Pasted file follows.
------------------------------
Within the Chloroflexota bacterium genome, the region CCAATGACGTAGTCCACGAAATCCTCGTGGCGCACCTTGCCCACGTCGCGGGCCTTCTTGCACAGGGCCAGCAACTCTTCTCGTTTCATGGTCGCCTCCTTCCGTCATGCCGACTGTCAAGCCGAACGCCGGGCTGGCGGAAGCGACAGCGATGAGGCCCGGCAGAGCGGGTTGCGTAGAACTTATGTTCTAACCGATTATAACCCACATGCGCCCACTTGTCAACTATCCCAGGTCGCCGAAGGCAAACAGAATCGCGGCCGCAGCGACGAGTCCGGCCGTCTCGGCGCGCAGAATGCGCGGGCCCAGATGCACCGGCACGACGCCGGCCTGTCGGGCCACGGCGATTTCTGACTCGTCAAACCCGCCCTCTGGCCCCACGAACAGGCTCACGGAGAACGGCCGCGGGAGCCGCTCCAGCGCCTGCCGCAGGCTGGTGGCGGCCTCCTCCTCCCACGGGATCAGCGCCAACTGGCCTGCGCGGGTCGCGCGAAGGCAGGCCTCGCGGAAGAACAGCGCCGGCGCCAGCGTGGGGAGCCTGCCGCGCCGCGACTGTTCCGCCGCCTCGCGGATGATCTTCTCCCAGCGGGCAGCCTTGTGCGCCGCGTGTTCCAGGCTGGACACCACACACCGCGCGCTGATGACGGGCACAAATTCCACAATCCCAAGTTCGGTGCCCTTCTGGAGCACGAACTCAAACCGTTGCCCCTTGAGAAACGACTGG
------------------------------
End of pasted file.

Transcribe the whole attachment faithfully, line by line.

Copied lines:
Within the Chloroflexota bacterium genome, the region CCAATGACGTAGTCCACGAAATCCTCGTGGCGCACCTTGCCCACGTCGCGGGCCTTCTTGCACAGGGCCAGCAACTCTTCTCGTTTCATGGTCGCCTCCTTCCGTCATGCCGACTGTCAAGCCGAACGCCGGGCTGGCGGAAGCGACAGCGATGAGGCCCGGCAGAGCGGGTTGCGTAGAACTTATGTTCTAACCGATTATAACCCACATGCGCCCACTTGTCAACTATCCCAGGTCGCCGAAGGCAAACAGAATCGCGGCCGCAGCGACGAGTCCGGCCGTCTCGGCGCGCAGAATGCGCGGGCCCAGATGCACCGGCACGACGCCGGCCTGTCGGGCCACGGCGATTTCTGACTCGTCAAACCCGCCCTCTGGCCCCACGAACAGGCTCACGGAGAACGGCCGCGGGAGCCGCTCCAGCGCCTGCCGCAGGCTGGTGGCGGCCTCCTCCTCCCACGGGATCAGCGCCAACTGGCCTGCGCGGGTCGCGCGAAGGCAGGCCTCGCGGAAGAACAGCGCCGGCGCCAGCGTGGGGAGCCTGCCGCGCCGCGACTGTTCCGCCGCCTCGCGGATGATCTTCTCCCAGCGGGCAGCCTTGTGCGCCGCGTGTTCCAGGCTGGACACCACACACCGCGCGCTGATGACGGGCACAAATTCCACAATCCCAAGTTCGGTGCCCTTCTGGAGCACGAACTCAAACCGTTGCCCCTTGAGAAACGACTGG